Exit Stage Left
I still like to look my best – my red coat with the high collar, a decent heel. It’s a smaller audience nowadays of course, but there’s the usual flutter of applause, the appreciative twitter. I bow my coiffured head in acknowledgement and reach for the rail to descend the stairs.
‘You’ve gone really pale.’
‘It’s that old crow at the end house. Says here she slipped and died in her own garden.’
‘What was she doing outside in this weather?’
‘Feeding the birds, it says. She was an understudy to the stars, there’s an old photo.’
‘Wow, what a beauty!’
Miranda Lewis 2020
Well this is a first, sending out my Friday Flash Fiction on the Wednesday…
Greetings to all those stepping out around the world and most especially to our leading lady, Rochelle who also provides the photo this week.
Thanks to all who visit and especially those who stay to comment.
Once a Teacher…
After more than thirty years of teaching – passing on the intricacies of arithmetic, explaining the wonders of algebra, illuminating the paradoxical properties of polygons – I am ready for a restful retirement. I have loved teaching, but it’s a tough job that needs courage and commitment.
At the kitchen window I sip my tea. In the Autumn sunshine birds are singing fit to burst, but somewhere out there I know towns are flooding, forests are burning. We are at war with our own world. And war needs courage – education, love, courage and commitment. We can’t ignore it.
Always a teacher…
It’s Friday already so I’m rocking up late at Friday Fiction. (It’s difficult to explain I know…) And as seems to happen these days the real world has intruded and I am all out of fiction.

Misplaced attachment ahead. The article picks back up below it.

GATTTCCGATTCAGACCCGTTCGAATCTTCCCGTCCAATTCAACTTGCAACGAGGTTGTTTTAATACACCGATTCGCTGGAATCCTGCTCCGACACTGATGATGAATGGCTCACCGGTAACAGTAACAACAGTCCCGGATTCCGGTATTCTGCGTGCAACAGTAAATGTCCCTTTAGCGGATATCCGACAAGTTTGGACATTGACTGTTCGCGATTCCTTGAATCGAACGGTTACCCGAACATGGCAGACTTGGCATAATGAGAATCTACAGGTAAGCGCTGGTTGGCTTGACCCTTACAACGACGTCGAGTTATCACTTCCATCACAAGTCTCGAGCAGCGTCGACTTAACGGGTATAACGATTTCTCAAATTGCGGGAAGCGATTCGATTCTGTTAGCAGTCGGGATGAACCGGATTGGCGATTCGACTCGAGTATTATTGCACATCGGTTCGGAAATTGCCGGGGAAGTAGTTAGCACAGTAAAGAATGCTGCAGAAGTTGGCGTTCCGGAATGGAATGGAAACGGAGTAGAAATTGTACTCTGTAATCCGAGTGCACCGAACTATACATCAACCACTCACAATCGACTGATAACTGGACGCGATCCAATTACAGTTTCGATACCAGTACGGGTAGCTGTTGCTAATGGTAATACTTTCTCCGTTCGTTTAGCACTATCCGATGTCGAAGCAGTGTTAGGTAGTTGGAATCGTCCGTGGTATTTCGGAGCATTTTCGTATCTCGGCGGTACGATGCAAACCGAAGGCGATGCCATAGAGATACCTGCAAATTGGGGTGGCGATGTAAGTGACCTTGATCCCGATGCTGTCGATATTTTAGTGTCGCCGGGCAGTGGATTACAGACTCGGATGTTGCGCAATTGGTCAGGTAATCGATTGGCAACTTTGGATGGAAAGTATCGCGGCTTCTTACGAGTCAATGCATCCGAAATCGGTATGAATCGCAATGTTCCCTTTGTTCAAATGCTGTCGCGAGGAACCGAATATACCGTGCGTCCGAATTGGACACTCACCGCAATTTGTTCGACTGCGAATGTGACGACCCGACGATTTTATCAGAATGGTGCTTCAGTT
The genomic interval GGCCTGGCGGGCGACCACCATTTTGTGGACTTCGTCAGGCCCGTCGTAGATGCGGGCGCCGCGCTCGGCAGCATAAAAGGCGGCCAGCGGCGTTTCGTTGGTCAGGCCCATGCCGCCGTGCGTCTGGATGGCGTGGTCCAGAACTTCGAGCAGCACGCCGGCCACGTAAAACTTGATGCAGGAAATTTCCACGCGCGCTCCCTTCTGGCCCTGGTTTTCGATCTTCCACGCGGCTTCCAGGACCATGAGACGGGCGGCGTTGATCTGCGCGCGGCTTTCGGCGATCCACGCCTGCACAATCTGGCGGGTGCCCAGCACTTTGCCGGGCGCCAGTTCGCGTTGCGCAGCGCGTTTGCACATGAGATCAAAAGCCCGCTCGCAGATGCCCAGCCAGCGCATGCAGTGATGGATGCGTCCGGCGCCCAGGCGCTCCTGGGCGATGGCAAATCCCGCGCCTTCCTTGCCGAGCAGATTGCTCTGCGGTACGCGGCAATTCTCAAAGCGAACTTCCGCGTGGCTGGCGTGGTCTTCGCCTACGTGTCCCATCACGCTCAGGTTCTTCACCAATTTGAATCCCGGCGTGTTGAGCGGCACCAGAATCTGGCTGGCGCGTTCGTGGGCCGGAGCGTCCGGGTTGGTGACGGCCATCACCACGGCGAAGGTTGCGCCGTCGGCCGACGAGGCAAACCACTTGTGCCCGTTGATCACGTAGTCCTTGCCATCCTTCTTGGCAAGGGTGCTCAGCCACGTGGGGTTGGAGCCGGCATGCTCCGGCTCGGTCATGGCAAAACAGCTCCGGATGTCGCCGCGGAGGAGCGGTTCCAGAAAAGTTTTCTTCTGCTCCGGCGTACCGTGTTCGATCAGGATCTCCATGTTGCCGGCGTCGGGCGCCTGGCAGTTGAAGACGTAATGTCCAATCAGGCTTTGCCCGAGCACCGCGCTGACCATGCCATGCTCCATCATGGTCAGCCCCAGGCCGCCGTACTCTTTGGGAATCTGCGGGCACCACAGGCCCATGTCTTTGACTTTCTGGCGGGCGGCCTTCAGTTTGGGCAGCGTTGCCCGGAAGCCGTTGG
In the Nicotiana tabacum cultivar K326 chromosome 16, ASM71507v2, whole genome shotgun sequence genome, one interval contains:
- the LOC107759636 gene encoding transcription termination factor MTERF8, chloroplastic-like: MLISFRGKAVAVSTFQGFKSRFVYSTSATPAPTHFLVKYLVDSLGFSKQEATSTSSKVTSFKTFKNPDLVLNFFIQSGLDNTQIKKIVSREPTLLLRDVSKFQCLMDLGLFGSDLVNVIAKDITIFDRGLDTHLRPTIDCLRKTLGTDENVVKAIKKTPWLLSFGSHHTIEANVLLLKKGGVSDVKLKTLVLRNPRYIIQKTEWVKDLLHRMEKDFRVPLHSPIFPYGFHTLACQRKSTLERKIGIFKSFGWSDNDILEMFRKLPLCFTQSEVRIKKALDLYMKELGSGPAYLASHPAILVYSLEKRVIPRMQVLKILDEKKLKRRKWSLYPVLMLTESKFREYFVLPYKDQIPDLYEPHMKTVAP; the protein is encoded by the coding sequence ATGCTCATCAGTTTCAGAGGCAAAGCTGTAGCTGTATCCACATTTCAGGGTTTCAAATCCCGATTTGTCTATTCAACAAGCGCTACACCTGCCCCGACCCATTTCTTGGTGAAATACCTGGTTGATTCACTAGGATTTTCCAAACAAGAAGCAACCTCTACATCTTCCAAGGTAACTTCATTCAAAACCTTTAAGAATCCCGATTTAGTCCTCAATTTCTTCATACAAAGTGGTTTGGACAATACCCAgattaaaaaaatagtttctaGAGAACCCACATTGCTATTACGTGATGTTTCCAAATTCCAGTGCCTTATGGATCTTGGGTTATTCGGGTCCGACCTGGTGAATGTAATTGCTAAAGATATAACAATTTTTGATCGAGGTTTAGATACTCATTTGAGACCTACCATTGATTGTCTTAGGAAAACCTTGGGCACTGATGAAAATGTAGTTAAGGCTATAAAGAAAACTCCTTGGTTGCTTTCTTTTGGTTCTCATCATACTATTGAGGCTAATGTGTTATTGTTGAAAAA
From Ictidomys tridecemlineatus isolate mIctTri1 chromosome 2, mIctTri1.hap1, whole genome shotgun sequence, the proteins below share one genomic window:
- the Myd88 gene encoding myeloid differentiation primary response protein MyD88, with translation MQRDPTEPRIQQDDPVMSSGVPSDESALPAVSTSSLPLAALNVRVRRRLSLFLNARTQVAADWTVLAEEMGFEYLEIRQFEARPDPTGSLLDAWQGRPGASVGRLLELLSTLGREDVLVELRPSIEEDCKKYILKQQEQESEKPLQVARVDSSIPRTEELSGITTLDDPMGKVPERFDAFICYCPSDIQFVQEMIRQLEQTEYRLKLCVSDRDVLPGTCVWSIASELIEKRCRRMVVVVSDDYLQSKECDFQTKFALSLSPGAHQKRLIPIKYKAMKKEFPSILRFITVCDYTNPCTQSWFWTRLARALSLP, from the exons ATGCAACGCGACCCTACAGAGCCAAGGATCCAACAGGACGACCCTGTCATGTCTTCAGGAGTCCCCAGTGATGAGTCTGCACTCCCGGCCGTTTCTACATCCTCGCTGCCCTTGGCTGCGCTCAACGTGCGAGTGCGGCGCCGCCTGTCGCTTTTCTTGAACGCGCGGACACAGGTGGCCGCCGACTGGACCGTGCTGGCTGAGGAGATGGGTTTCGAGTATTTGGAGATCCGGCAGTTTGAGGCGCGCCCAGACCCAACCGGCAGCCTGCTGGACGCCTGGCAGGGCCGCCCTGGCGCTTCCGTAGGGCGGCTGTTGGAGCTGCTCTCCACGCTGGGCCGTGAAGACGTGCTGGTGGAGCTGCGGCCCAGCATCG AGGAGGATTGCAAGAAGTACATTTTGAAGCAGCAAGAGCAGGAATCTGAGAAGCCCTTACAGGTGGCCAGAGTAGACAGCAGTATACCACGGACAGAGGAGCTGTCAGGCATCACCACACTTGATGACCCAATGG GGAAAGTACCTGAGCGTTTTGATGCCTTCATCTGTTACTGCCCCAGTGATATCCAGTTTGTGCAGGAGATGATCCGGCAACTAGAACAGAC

Thanks to Roger Bultot for the strange and wonderful photo in which I immediately saw a polygon with all its external angles beautifully illuminated. You can take the teacher out of the school….I do still see Maths everywhere (and I do love a polygon!) but I also see other things outside my window these days and they feel more urgent.
Thanks as ever to Rochelle and to all the Friday crew.
Devils or Angels?
There are devils everywhere, stirring up trouble, turning young minds and compelling them to acts of disruption and stupidity. The old are infected also, and mothers whose instincts should be to nurture not alarm. Their fuel is anger, jealousy, resentment of your ordered lives. Guard your pride, lock your doors and windows, check your own children are safe inside.
There are angels in the streets. Their feathers are sometimes ruffled and their flight not always true. But look into their eyes, if you dare, and feel their fierce love. Be curious, be bold, be afraid because maybe you are an angel too.
Miranda Lewis 2019
Welcome to Friday Fiction hosted by our own angel, Rochelle who also provides the photo this week.